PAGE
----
Gaius Publius Marcellinus is the Praetor (military leader) of this expedition to conquer what ever gets in their way. Tasked with finding the ever elusive and mythological “City of Gold” that almost every conquering force seems to want to find, he hopes this will be his last campaign before retiring back to Rome to a daughter he barely knows. One would think that his forces would be the best of the best, but most of his men were the equivalent of drafted and did not want to travel so far from their homes. The exceptions are the small Norse contingent who excels in reconnaissance. At first, no one seems to mind, as the first natives they come across after landing are easily conquered and enslaved. Then, men start disappearing by ones and twos. A few are found mutilated while others are never found at all.
The Romans have crossed into the lands of the Iroqua Nation.
His men are scared, discipline begins to break down, and Gaius finds himself with a mutiny on his hands. Barely able to hold them together, the Romans are shocked when a woman walks into the camp, clearly not afraid of any of them. She introduces herself as Sisika. Gaius lets her go after she promises to tell the Iroqua not to fight. The Iroqua are not his mission—the gold is. They march on feeling glory is not far ahead.
When one of his Norsemen returns with a report that there is a city of over 10,000 people living on the plains with something called a Thunderbird, Gaius urges his men forward, thinking this is his city of gold. They arrive to find that the Cahokia of the city is covered in giant mounds with plenty of food which the Romans are now desperate for. But, the Cahokia are prepared to fight with more than bows, arrows, and staffs. They have perfected gliders and decimate the Roman Legion with their version of Greek fire, pouring it on them from the air then lighting it on fire with lit arrows. The only survivor is Gaius.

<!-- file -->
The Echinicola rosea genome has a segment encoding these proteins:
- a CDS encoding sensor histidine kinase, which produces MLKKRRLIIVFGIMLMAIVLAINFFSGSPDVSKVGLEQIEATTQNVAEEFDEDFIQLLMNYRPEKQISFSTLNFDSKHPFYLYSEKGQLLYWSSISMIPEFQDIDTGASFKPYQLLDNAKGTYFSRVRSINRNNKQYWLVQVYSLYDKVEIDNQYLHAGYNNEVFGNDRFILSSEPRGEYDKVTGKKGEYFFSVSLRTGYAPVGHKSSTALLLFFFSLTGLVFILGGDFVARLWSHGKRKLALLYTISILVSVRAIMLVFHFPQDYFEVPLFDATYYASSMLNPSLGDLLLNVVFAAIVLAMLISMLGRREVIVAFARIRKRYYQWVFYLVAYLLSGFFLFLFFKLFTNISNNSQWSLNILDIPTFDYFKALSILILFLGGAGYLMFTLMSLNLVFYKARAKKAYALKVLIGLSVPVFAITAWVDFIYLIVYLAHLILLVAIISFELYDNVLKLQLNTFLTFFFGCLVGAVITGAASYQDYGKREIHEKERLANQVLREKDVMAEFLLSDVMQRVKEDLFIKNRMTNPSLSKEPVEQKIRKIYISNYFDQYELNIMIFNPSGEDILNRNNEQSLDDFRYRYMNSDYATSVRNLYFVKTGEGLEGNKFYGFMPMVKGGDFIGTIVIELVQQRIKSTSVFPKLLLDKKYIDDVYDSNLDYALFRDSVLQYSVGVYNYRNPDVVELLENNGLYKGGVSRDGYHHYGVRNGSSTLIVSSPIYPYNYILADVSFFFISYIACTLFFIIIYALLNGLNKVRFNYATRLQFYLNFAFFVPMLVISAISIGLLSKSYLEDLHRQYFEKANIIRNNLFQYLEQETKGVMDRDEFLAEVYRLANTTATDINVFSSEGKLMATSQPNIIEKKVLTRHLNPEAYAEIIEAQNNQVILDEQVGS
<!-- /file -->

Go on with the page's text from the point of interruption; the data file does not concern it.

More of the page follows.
Kept alive to teach the Cahokia Roman military techniques and tactics, Gaius realizes that he is now the slave, but as he becomes part of the Cahokia community, Gaius realizes that this may be his true home and when the next Roman Legion comes he must make a decision—who will he fight for?
Mr. Smale has put together a well-written and fascinating story of an alternate history of Rome and the Americas. Told from Gaius’s point of view, he is a rich and fully developed character. The battle scenes were terrific and engaging. You felt you were on the battlefield. Clearly, the author has done an immense amount of research and it shows; however, I feel that the story would have been better served and more interesting if it had included other viewpoints. It would have been nice to get into the heads of his captors, just to see how they viewed not only the Roman invasion, but how they viewed the other Indian nations, as well.
There are two more volumes coming in this trilogy.
*I received an eARC of this book from the publisher through NetGalley.